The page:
Territorial domination: the best at the top, but not always first

Dominating opponents does not always lead to success. However, the InStat data analysed in the 274th CIES Football Observatory Weekly Post shows that most of the best performing teams are able to maximise their passes in the opponent’s third of the pitch, while minimising the opponent’s passes in their own third. The best ratio overall in the 35 European leagues surveyed was measured for Manchester City.

Guardiola’s team made on average 210 passes per match in the opponent’s third, versus only 59 by the opponents in their own third (ratio of 3.55). This ratio is only 1.9 for Premier League leaders Liverpool (180 passes versus 85). The greatest number of passes in the opponent’s third part of the field was recorded for AFC Ajax (220 per match). The Dutch side has the second best ratio (3.43), ahead of Steven Gerrard’s Rangers Glasgow (3.03).

The worst ratio overall was observed for another Scottish side: Hamilton Academical (0.39). A very negative ratio was also recorded for Newcastle United (0.41). Fulham (1.78) has the most positive ratio in the Championship ahead of Marcelo Bielsa’s Leeds United (1.58). Nottingham Forest is at the opposite end of the table (0.71). More data is available in the exclusive CIES Football Observatory & InStat Performance Atlas.

Coutinho leads the table for most expensive players on loan

Issue number 273 of Weekly Post presents the top 50 transfer values for players currently on loan in big-5 league teams. At the head of the table is Philippe Coutinho. However, the price for the Brazilian as estimated by the CIES Football Observatory algorithm (€96.5M) is lower than the option to buy negotiated between Bayern and Barcelona (€120M).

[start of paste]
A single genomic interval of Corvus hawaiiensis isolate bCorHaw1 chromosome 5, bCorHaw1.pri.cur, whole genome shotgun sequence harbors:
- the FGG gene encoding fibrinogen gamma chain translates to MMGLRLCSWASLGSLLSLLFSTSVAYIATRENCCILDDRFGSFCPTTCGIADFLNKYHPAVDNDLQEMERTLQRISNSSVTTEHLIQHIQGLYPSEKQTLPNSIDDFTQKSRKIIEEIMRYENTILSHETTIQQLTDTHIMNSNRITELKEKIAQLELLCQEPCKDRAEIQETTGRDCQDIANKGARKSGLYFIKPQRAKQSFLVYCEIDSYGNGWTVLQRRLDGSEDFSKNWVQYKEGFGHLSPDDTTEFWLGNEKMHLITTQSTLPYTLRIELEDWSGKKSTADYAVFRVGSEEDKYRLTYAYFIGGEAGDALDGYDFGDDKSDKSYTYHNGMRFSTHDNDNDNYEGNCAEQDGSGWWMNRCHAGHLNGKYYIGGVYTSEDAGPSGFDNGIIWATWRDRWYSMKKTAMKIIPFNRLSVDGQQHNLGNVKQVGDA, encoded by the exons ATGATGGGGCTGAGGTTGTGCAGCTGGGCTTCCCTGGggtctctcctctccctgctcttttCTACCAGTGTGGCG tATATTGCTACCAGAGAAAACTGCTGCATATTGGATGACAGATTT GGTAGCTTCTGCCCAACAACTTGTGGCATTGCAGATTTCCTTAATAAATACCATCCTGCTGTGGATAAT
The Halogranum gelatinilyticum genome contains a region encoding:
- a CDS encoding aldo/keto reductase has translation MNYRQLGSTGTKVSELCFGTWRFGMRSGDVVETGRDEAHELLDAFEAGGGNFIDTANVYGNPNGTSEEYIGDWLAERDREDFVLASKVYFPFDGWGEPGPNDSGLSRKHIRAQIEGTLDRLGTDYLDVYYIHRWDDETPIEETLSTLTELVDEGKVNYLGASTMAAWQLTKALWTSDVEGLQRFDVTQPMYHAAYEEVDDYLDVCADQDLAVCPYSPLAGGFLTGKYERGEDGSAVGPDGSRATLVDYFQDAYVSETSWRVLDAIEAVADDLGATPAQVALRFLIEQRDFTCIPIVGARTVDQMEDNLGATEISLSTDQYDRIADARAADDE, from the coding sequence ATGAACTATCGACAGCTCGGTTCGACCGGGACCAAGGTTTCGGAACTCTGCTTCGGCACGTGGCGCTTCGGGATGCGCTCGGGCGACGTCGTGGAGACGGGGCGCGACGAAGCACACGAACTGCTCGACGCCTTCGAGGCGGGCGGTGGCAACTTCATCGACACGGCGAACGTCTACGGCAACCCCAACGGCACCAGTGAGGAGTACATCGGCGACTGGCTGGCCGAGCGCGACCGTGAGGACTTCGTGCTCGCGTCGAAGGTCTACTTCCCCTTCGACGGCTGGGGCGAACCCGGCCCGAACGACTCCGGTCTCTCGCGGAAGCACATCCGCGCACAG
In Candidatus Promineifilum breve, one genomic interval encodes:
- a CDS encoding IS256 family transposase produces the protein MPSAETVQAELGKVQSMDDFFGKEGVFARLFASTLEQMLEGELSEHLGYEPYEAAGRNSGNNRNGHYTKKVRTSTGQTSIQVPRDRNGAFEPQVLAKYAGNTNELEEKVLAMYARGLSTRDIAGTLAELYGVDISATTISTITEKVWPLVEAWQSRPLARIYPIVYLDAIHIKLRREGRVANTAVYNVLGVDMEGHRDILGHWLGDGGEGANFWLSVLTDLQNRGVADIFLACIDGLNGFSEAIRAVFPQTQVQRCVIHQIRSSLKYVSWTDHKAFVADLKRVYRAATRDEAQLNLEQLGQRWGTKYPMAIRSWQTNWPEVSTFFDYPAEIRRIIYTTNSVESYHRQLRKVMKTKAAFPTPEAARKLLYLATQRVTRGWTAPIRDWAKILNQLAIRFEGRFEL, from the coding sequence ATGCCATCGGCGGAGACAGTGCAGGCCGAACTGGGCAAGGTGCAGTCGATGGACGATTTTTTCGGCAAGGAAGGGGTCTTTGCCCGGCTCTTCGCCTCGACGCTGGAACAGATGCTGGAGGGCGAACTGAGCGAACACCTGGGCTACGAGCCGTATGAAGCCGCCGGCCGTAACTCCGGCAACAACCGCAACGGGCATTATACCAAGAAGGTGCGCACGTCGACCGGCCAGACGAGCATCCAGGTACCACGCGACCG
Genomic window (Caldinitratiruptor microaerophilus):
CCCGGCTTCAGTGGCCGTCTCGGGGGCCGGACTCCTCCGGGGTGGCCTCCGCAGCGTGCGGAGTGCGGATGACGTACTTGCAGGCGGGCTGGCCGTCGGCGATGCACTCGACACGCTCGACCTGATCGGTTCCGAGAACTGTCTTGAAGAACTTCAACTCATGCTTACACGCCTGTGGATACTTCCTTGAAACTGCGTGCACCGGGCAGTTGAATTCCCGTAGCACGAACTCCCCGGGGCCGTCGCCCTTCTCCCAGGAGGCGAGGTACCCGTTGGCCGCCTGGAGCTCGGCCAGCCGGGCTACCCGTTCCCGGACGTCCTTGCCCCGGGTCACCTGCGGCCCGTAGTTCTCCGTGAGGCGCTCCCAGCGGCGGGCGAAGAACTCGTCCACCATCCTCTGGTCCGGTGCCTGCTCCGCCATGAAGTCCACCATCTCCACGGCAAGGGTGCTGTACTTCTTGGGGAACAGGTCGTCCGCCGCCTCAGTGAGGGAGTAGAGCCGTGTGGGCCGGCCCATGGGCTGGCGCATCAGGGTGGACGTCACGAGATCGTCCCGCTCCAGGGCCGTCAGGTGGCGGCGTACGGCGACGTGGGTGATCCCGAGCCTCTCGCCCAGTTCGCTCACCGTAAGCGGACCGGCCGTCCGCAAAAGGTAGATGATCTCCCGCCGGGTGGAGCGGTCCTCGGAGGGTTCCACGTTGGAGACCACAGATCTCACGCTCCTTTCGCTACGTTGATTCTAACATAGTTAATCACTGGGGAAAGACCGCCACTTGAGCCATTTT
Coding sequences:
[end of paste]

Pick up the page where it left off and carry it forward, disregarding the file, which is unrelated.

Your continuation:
Four other players on loan have an estimated value greater than €50M: Dani Ceballos, Martin Ödegaard, Harry Wilson and Mauro Icardi. While there is in principle no option to buy for the three former players, Paris St-Germain can sign Mauro Icardi for €70M. This is currently a relatively high fee, but it could be no more the case if the Argentinean goes on playing and scoring as he managed to do in October.

With regard to Stefano Sensi and Duván Zapata, the levels of their options to buy are already significantly lower than the estimated values. Inter and Atalanta will probably not hesitate to exercise them. More information on the exclusive CIES Football Observatory approach to assess on a scientific basis the transfer value of professional footballers is available here.

Record high for expatriates, end of club-trained players decline?

The 49th Monthly Report of the CIES Football Observatory analyses the demographic characteristics of players from 31 European top division clubs. It notably reveals that the trend towards less stability and a greater international mobility has declined over the past year. While the level of expatriates has reached a new record (41.8%), the increase was less marked than in previous years: +0.2% as opposed to an average of +1.2% between 2014 and 2018.

For the first time since the first census in 2009, the percentage of club-trained players has grown. However, this increase was very limited (+0.2%). It is thus difficult to claim that the tendency towards fewer club-trained footballers has reversed. In the same vein, the halt in the decrease in the average length of stay of players in their club of employment does not necessarily imply a return towards more stability.

From next year onwards, it will be very interesting to monitor if the increasing economic disparities between teams from different countries will push a greater number of clubs with limited means to concentrate on the promotion of locally trained talents. This holds particularly true in Eastern Europe (Romania, Bulgaria, Hungary, etc.) and Southern Europe (Cyprus, Greece, Turkey, etc.), where transfer market activity is particularly prevalent. Access the study!